I’ve taught magic to folks for 17 years or so, and thus, as High Priestess, often born the brunt of pseudo-psychotic rants from those calling themselves sincere Seekers one second, yet who take offense over the flimsiest of pretexts, inexplicably act suspicious, make outlandish, erroneous accusations, and burn the very bridges they previously claimed to want to build with “folks of like mind.”
Although such can happen at any time when people who think they’re mature enough to handle the imbed conditioning or regret that mastering magic provokes in aspirants, I’ve noted that such often happens near or during Litha Sabbat celebrations held every June 21st or 22nd.
Why should this be? Why do tempers flare during a season of freedom, a gathering immersed in natural bliss? Because the Sun is high in the sky. Many seem as unaware of the incredible impact that the Sun exerts on their emotions as they are of their prejudices and motivations. Taught as they are that the Earth’s electro-magnetic shield protects them from the majority of solar rays, they nonetheless doublethink dismiss their need for ever-higher degrees of sunscreen. They deny the mind-blowing might of the Sun’s real exertion, and thus pay it as little heed as they do the sway their birth and rising signs have on their temperament, goals, and actions.
Traditionally, countries wait for winter’s passing to begin or resume war. Heat can make the blood and brain seem to boil. Heat can make you feel crazed, sticky with sweat that seeps unbidden from ever pore, as if your body’s leaking salt tears bemoaning its fate. If enough time passes without relent, flash-point anger can occur, leading to “crimes of passion,” friendship split, or even sparking revolution.
Witches fight an uphill battle to help keep folks sane amidst arbitrary societal demands for money or selfish pursuits. And Covens know that the seasons ebb and flow, sometimes gently, sometimes mutable, even extreme. But other groups may be surprised when the cohesiveness they enjoyed in winter is cast off by one of their number when summer arrives.
When flowers and showers give way to summer doldrums (those “dog days” of steam when the air itself holds its breath and seems too parched to cry out for rain), doubt sets up, begetting recrimination. The group’s work suddenly feels under attack, their accomplishments thrust in jeopardy, and friendships can quickly falter just when folks are supposed to be enjoying Nature again.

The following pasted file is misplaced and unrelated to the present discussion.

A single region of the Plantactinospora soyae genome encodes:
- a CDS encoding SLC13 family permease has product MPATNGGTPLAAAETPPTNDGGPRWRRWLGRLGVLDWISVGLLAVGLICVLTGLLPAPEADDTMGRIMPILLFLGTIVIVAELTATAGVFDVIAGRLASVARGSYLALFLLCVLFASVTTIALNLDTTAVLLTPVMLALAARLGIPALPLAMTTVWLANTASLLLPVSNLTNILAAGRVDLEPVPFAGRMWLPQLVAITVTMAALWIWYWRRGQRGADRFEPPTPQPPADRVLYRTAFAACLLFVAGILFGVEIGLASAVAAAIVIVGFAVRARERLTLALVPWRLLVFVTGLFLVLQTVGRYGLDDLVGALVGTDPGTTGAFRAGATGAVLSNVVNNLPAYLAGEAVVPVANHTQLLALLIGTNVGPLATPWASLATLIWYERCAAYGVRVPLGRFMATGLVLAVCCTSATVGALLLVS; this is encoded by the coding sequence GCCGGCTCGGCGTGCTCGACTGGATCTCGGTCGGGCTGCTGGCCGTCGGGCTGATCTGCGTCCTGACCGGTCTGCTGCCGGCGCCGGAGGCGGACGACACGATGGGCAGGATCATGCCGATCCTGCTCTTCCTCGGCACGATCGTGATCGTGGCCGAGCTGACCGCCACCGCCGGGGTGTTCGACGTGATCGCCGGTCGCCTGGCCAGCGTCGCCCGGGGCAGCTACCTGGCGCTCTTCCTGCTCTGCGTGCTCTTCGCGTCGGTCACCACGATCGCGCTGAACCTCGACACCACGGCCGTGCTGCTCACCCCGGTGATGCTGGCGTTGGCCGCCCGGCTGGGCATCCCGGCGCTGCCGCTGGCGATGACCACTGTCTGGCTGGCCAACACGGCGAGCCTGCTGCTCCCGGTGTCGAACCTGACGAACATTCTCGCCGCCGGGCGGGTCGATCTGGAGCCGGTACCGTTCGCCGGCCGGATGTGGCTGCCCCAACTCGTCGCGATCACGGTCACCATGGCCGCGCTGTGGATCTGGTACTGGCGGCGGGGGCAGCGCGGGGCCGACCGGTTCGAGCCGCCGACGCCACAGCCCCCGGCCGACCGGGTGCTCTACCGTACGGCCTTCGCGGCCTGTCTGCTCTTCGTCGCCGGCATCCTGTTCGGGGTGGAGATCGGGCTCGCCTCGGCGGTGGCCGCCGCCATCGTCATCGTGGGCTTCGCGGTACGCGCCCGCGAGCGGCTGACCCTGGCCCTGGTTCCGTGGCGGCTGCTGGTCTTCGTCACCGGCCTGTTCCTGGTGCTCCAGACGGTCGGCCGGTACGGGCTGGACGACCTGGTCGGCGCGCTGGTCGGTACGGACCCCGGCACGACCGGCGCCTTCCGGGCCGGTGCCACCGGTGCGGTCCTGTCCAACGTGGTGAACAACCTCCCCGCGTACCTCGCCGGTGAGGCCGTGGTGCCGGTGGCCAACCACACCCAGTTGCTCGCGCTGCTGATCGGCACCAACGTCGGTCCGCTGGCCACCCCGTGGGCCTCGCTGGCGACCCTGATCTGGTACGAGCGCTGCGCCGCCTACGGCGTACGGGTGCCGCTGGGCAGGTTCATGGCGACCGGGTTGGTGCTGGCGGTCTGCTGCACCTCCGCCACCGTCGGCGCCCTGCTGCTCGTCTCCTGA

Perhaps liberals involved in spiritual groups are particularly vulnerable to letting detractors think what they will — to shrug off insults. And true, if someone nurses their resentments, prefers to not to be disabused of their notions rather than express them in hopes of resolving them, there’s little that truth to the contrary can do to prevent them from crashing in flames.
Of course it’s unfair that a group ever put one person on the hot seat, as such practically guarantees rancor. But private talks often end in traded rants as well, without witnesses as to what was said, and although discussing problems by passing around a talking stick seems egalitarian, things can still deteriorate into focusing on negatives rather than positives.
It’s wise to anticipate arguments, for they will arise. So as summer waxes and tempers threaten to fray, be magically prepared to prevent catastrophic conflict, and use wise ways mitigate their impact.
• When in doubt, don’t. If you feel on the brink of ballistic, enact the Witchy Power to Be Silent. Anger abates with time, and you may end up glad you held your peace, and proud that you didn’t explode over some silly perceived provocation.
• When in doubt, divine. Do a reading and ask the God/desses Pax (peace), Concordia (concord), or Eirene (tranquility) for guidance. Tarot cards and other magical methods may reveal that your ire is baseless, or explain secret stressors responsible for others’.
• Cool down with water and herbs. Bathe in a sachet of lavender buds, chamomile flowers, and basil while imbibing cannabis sativa.
• Promote harmony with food. Serve passionflower tea, apricots, Brazil nuts, ginger, licorice, raspberries, rhubarb, strawberries, and peas.
• Wear cool colors and gems. Becalming colors include blue, green, and pink. Gentle gemstones include aquamarine, iolite, peridot, jade, blue topaz, and rose quartz. Your gem choice should depend on the message you want to send: To evoke tenderness and elicit sympathy, wear lapis lazuli. For love and loyalty, wear sapphire. For friendship, wear turquoise. To prevent emotional hurt, wear a reflective hematite pendant. To prevent confusion or misunderstanding, don’t don mutable stones such as diamond, alexandrite, or agate.
• Wear a protective talisman. A pentagram can protect your feelings with the power of the five Elements. A Hand of Fatima charm is a similar, but filigreed alternative. The 13-symbol Italian Cimaruta can grant even more protection. To prevent a “circular argument”, don’t wear a spiral or round Amorite fossil amulet.
• Play conducive music. Songs in the major modes of Ionian (Sun, scale C-D-E-F-G-A-B-C, to dispel gloom) and Mixolydian (Jupiter, scale G-A-B-C-D-E-F-G, for optimism) or minor Phrygian (Venus, scale E-F-G-A-B-C-D-E, to calm) work wonders.
• Avert fights. Infuse the air with apple or cypress essential oil. Make a bouquet of sky-blue aster flowers, pansies, poppies, roses, thyme, tulips, or violets.
• Avoid bickering on Tuesday. Violence is prone on this day sacred to the war God Mars. Foster friendship on Fridays, the day sacred to the love Goddess Venus.
Lady Passion is co-author of The Goodly Spellbook: Olde Spells for Modern Problems and High Priestess of Coven Oldenwilde in Asheville, NC. She may be reached via: www.oldenwilde.org